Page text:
- Businesses of all sizes to make supporting staff wellbeing a corporate priority
- Businesses to introduce workplace mental health policies that promote wellbeing for all staff, tackle work-related mental health problems and support staff who are experiencing mental distress.
Mind week events:
17 May Mind Business Summit supported by AXA
Guest speakers include Lord Freud, BITC, National Grid and Deloitte.
A closed event for senior private sector employers to explore the challenges they face around mental health at work, and how to overcome them.
20 May Wake up your Mind workplace breakfasts
Workers across the country will be supporting Mind’s campaign by holding a bonding breakfast fundraiser with their colleagues. Celebrity chef Lorraine Pascale has contributed a delicious flapjack recipe for those with a sweet tooth.
Local Mind Associations
Many of our local Mind associations will be holding events across England and Wales to celebrate Mind week. To find out what's happening in your area visit: www.mind.org.uk/work
Join Mind’s campaign on Facebook, Twitter and Foursquare to search for the elephant in the room and tell us your experiences of mental health at work.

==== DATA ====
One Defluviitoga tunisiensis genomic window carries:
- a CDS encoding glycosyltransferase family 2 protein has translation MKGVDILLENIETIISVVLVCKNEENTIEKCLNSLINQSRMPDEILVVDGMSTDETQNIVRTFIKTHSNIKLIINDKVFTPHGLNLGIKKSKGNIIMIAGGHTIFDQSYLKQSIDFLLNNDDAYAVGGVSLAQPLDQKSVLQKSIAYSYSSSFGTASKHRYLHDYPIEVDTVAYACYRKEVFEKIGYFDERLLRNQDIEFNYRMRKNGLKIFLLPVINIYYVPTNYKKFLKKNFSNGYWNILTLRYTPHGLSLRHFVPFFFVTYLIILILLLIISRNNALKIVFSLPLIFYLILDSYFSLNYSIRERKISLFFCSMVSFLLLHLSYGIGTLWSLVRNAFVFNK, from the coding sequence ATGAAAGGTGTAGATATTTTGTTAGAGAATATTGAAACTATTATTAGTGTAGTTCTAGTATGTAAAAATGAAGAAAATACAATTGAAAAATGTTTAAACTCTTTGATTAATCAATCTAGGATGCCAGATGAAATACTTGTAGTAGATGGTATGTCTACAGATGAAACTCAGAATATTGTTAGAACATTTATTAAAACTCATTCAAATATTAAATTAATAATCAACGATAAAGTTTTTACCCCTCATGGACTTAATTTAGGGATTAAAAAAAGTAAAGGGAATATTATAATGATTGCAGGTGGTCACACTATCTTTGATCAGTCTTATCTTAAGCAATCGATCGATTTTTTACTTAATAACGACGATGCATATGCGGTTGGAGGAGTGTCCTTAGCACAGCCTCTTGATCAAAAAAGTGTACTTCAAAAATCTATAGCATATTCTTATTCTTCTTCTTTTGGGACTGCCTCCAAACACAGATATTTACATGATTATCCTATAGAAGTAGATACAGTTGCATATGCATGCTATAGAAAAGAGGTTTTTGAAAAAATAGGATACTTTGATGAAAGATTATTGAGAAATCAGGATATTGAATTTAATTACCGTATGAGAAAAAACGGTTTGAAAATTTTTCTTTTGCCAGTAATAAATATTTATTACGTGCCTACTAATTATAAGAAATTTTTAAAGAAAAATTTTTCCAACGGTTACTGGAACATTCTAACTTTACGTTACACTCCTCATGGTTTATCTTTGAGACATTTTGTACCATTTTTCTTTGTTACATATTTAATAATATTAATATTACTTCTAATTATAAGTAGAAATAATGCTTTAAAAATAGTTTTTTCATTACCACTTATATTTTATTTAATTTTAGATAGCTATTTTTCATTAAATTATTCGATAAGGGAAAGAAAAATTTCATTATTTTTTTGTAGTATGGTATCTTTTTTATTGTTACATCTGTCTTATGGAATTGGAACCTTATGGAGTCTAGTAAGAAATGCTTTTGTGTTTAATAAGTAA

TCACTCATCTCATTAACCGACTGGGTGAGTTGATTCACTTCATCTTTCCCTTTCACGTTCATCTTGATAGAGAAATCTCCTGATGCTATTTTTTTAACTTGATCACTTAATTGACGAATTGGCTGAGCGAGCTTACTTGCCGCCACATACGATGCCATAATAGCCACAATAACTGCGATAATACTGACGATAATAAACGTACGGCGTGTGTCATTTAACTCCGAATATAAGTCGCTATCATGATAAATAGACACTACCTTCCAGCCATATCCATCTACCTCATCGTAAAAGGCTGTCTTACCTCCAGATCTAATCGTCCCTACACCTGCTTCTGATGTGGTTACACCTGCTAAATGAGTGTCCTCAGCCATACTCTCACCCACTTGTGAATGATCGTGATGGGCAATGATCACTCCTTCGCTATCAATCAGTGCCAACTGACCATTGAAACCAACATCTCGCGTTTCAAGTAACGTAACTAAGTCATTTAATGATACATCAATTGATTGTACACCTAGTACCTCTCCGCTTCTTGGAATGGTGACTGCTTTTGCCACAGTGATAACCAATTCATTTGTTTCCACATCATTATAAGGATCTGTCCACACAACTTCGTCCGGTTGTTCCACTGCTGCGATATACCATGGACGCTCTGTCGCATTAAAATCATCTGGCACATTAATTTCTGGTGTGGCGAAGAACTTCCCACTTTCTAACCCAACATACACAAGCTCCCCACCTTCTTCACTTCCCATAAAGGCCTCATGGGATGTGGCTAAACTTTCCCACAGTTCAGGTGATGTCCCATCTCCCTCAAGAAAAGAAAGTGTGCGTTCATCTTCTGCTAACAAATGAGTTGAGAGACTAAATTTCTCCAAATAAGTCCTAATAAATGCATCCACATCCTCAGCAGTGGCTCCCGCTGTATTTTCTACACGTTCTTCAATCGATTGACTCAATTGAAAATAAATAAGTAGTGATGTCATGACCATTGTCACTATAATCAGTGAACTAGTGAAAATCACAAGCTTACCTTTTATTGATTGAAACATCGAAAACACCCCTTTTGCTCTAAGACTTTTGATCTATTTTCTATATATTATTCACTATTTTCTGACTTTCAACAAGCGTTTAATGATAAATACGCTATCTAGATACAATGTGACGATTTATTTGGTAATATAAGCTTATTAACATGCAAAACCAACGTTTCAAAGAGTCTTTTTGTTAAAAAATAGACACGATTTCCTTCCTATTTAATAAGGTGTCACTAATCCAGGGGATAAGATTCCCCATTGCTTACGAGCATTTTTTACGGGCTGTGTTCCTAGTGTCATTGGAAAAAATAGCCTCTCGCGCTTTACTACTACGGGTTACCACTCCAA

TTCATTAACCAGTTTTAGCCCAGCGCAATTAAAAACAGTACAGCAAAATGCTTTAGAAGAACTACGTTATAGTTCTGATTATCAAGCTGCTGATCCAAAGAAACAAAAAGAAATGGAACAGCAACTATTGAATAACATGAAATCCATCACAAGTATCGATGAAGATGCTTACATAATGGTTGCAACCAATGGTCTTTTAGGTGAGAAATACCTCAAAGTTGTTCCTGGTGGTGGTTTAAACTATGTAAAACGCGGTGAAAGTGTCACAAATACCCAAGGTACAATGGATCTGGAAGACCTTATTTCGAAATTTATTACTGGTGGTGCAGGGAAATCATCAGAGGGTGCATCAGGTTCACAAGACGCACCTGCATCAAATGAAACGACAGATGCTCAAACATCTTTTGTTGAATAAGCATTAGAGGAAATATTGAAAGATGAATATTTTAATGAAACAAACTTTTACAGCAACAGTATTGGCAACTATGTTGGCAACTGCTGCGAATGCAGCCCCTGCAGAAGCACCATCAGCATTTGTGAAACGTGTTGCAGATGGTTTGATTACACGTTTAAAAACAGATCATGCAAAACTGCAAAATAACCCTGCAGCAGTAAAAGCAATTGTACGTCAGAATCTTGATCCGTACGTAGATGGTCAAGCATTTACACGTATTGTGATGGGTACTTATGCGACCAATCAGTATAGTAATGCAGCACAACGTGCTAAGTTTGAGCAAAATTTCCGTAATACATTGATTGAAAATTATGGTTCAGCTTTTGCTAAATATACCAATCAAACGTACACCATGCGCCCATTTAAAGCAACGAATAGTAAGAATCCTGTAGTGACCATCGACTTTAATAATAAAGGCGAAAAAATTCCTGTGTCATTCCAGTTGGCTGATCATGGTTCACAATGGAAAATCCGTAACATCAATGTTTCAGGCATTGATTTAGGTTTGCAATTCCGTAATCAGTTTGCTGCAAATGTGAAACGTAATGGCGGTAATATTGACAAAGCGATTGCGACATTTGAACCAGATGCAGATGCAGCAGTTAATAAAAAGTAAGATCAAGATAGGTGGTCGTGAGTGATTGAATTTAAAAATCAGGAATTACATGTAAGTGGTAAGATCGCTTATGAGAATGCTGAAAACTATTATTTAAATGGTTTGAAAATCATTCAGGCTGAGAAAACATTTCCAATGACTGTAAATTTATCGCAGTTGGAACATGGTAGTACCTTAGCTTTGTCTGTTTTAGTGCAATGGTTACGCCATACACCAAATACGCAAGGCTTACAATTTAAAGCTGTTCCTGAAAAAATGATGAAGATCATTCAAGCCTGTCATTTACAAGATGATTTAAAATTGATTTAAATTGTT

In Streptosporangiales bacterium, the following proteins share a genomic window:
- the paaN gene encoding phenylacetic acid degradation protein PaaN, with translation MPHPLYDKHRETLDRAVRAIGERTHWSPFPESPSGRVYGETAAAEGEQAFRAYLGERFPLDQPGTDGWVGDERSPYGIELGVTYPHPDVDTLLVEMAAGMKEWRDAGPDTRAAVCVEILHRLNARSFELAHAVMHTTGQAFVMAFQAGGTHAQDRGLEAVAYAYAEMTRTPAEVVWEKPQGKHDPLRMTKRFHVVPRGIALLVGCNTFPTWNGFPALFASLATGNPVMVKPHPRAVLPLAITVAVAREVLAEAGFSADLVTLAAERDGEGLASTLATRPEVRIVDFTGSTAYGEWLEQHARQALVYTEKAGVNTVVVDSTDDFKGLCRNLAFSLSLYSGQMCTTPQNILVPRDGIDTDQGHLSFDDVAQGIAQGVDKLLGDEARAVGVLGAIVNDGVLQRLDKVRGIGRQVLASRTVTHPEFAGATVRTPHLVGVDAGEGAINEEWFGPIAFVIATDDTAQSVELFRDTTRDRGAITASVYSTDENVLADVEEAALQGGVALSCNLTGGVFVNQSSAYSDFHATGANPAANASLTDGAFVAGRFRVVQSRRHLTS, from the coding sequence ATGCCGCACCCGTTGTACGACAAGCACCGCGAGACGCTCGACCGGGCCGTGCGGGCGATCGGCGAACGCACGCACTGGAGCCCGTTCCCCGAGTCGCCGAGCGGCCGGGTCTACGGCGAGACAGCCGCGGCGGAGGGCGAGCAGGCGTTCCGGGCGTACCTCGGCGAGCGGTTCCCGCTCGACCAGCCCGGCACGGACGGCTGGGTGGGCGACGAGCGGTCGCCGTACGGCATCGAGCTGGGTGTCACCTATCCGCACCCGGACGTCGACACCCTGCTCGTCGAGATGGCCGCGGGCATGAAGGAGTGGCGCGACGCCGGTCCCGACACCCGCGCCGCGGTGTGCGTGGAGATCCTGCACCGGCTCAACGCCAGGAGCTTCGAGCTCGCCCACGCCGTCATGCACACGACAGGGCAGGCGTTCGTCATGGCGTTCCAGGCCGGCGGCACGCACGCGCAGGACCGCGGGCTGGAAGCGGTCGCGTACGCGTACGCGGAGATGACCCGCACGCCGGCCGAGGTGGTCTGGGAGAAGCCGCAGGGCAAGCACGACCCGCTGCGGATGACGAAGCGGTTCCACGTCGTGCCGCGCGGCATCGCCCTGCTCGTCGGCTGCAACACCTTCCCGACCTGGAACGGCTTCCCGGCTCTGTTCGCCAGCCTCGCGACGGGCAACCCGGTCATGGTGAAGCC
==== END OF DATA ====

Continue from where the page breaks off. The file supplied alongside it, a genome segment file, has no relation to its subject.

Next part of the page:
Mind’s 106 shops across England and Wales will be asking shoppers to share their experiences on our ‘elephant in the room’ postcards. Find your nearest branch online.
- Populus interviewed 2,006 adults in employment in England and Wales online between 25 and 28 February 2011, and 4-6 March 2011. Data have been weighted to be representative of all GB adults in terms of gender, age, SEG and region. Populus is a member of the British Polling Council and abides by its rule, for more information see www.populus.co.uk
- Of the 2,006 people surveyed, 516 had experienced a mental health problem while in employment, and 294 had told their boss
- Adult Psychiatric Morbidity Survey 2009
- Centre for Mental Health (2007) 'Mental Health at work: developing the business case' London: SCMH
Notes to editors
- For more information about Mind's Taking care of business campaign, interviews or case studies please contact the Mind media team on
T: 020 8522 1743
M: 07850 788514
ISDN line available: 020 8221 0817.
- Mind is the leading mental health charity in England and Wales. We work to create a better life for everyone with experience of mental distress.
- Please note that Mind is not an acronym and should be set in title case.